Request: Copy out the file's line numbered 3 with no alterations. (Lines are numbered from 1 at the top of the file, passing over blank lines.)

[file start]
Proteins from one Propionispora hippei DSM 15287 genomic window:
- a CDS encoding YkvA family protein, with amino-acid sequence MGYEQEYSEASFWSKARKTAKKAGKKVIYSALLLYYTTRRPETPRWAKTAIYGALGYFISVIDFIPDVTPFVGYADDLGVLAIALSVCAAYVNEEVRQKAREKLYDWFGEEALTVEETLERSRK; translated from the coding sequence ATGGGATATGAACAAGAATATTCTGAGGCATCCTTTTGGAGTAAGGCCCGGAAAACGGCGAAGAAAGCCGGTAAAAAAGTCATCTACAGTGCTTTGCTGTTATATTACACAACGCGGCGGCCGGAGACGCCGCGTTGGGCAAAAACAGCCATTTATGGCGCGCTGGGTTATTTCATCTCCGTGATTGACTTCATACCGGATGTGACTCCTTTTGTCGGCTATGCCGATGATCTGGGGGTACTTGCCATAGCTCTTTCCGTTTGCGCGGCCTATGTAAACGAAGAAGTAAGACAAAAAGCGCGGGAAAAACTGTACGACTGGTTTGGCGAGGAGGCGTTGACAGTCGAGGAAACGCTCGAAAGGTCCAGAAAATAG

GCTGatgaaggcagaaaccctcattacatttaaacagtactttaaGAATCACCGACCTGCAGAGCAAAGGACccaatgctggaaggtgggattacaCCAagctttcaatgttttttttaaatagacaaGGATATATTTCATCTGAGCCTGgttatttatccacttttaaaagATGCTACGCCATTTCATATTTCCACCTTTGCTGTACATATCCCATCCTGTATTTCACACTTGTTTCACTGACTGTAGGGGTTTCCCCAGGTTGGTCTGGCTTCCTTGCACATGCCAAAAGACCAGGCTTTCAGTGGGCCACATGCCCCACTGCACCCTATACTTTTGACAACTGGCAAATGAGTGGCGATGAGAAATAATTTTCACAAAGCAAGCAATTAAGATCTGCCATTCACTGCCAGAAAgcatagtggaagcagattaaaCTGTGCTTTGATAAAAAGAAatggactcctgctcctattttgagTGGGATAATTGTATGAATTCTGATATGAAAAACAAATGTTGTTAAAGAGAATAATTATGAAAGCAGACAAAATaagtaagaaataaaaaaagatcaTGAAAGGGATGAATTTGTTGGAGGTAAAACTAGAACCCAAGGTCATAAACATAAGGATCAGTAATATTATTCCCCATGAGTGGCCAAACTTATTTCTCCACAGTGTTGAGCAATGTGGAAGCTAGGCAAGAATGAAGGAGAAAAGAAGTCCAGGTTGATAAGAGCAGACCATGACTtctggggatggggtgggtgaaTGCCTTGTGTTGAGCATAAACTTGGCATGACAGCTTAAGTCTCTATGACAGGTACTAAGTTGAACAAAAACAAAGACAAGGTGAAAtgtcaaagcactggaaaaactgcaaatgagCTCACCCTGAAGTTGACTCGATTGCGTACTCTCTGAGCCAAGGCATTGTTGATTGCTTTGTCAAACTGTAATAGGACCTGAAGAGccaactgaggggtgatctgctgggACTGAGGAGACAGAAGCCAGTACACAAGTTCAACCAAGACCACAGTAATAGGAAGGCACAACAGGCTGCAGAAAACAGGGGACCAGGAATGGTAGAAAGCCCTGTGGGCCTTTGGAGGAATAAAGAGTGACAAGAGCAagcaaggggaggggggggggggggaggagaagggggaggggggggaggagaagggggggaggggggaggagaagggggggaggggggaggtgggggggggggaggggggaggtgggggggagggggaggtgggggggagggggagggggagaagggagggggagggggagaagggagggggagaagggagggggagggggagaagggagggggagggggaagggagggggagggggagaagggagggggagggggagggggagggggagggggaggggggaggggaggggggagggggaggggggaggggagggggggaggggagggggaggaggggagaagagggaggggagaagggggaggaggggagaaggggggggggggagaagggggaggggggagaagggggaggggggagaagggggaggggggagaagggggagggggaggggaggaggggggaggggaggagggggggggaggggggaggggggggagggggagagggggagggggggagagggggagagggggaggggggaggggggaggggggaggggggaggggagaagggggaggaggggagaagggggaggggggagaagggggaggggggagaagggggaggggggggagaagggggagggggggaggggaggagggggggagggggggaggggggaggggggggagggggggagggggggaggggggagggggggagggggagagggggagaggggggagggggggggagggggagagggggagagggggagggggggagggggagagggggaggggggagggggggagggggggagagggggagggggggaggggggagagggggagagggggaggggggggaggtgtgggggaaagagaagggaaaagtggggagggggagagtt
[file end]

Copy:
GCTGatgaaggcagaaaccctcattacatttaaacagtactttaaGAATCACCGACCTGCAGAGCAAAGGACccaatgctggaaggtgggattacaCCAagctttcaatgttttttttaaatagacaaGGATATATTTCATCTGAGCCTGgttatttatccacttttaaaagATGCTACGCCATTTCATATTTCCACCTTTGCTGTACATATCCCATCCTGTATTTCACACTTGTTTCACTGACTGTAGGGGTTTCCCCAGGTTGGTCTGGCTTCCTTGCACATGCCAAAAGACCAGGCTTTCAGTGGGCCACATGCCCCACTGCACCCTATACTTTTGACAACTGGCAAATGAGTGGCGATGAGAAATAATTTTCACAAAGCAAGCAATTAAGATCTGCCATTCACTGCCAGAAAgcatagtggaagcagattaaaCTGTGCTTTGATAAAAAGAAatggactcctgctcctattttgagTGGGATAATTGTATGAATTCTGATATGAAAAACAAATGTTGTTAAAGAGAATAATTATGAAAGCAGACAAAATaagtaagaaataaaaaaagatcaTGAAAGGGATGAATTTGTTGGAGGTAAAACTAGAACCCAAGGTCATAAACATAAGGATCAGTAATATTATTCCCCATGAGTGGCCAAACTTATTTCTCCACAGTGTTGAGCAATGTGGAAGCTAGGCAAGAATGAAGGAGAAAAGAAGTCCAGGTTGATAAGAGCAGACCATGACTtctggggatggggtgggtgaaTGCCTTGTGTTGAGCATAAACTTGGCATGACAGCTTAAGTCTCTATGACAGGTACTAAGTTGAACAAAAACAAAGACAAGGTGAAAtgtcaaagcactggaaaaactgcaaatgagCTCACCCTGAAGTTGACTCGATTGCGTACTCTCTGAGCCAAGGCATTGTTGATTGCTTTGTCAAACTGTAATAGGACCTGAAGAGccaactgaggggtgatctgctgggACTGAGGAGACAGAAGCCAGTACACAAGTTCAACCAAGACCACAGTAATAGGAAGGCACAACAGGCTGCAGAAAACAGGGGACCAGGAATGGTAGAAAGCCCTGTGGGCCTTTGGAGGAATAAAGAGTGACAAGAGCAagcaaggggaggggggggggggggaggagaagggggaggggggggaggagaagggggggaggggggaggagaagggggggaggggggaggtgggggggggggaggggggaggtgggggggagggggaggtgggggggagggggagggggagaagggagggggagggggagaagggagggggagaagggagggggagggggagaagggagggggagggggaagggagggggagggggagaagggagggggagggggagggggagggggagggggaggggggaggggaggggggagggggaggggggaggggagggggggaggggagggggaggaggggagaagagggaggggagaagggggaggaggggagaaggggggggggggagaagggggaggggggagaagggggaggggggagaagggggaggggggagaagggggagggggaggggaggaggggggaggggaggagggggggggaggggggaggggggggagggggagagggggagggggggagagggggagagggggaggggggaggggggaggggggaggggggaggggagaagggggaggaggggagaagggggaggggggagaagggggaggggggagaagggggaggggggggagaagggggagggggggaggggaggagggggggagggggggaggggggaggggggggagggggggagggggggaggggggagggggggagggggagagggggagaggggggagggggggggagggggagagggggagagggggagggggggagggggagagggggaggggggagggggggagggggggagagggggagggggggaggggggagagggggagagggggaggggggggaggtgtgggggaaagagaagggaaaagtggggagggggagagtt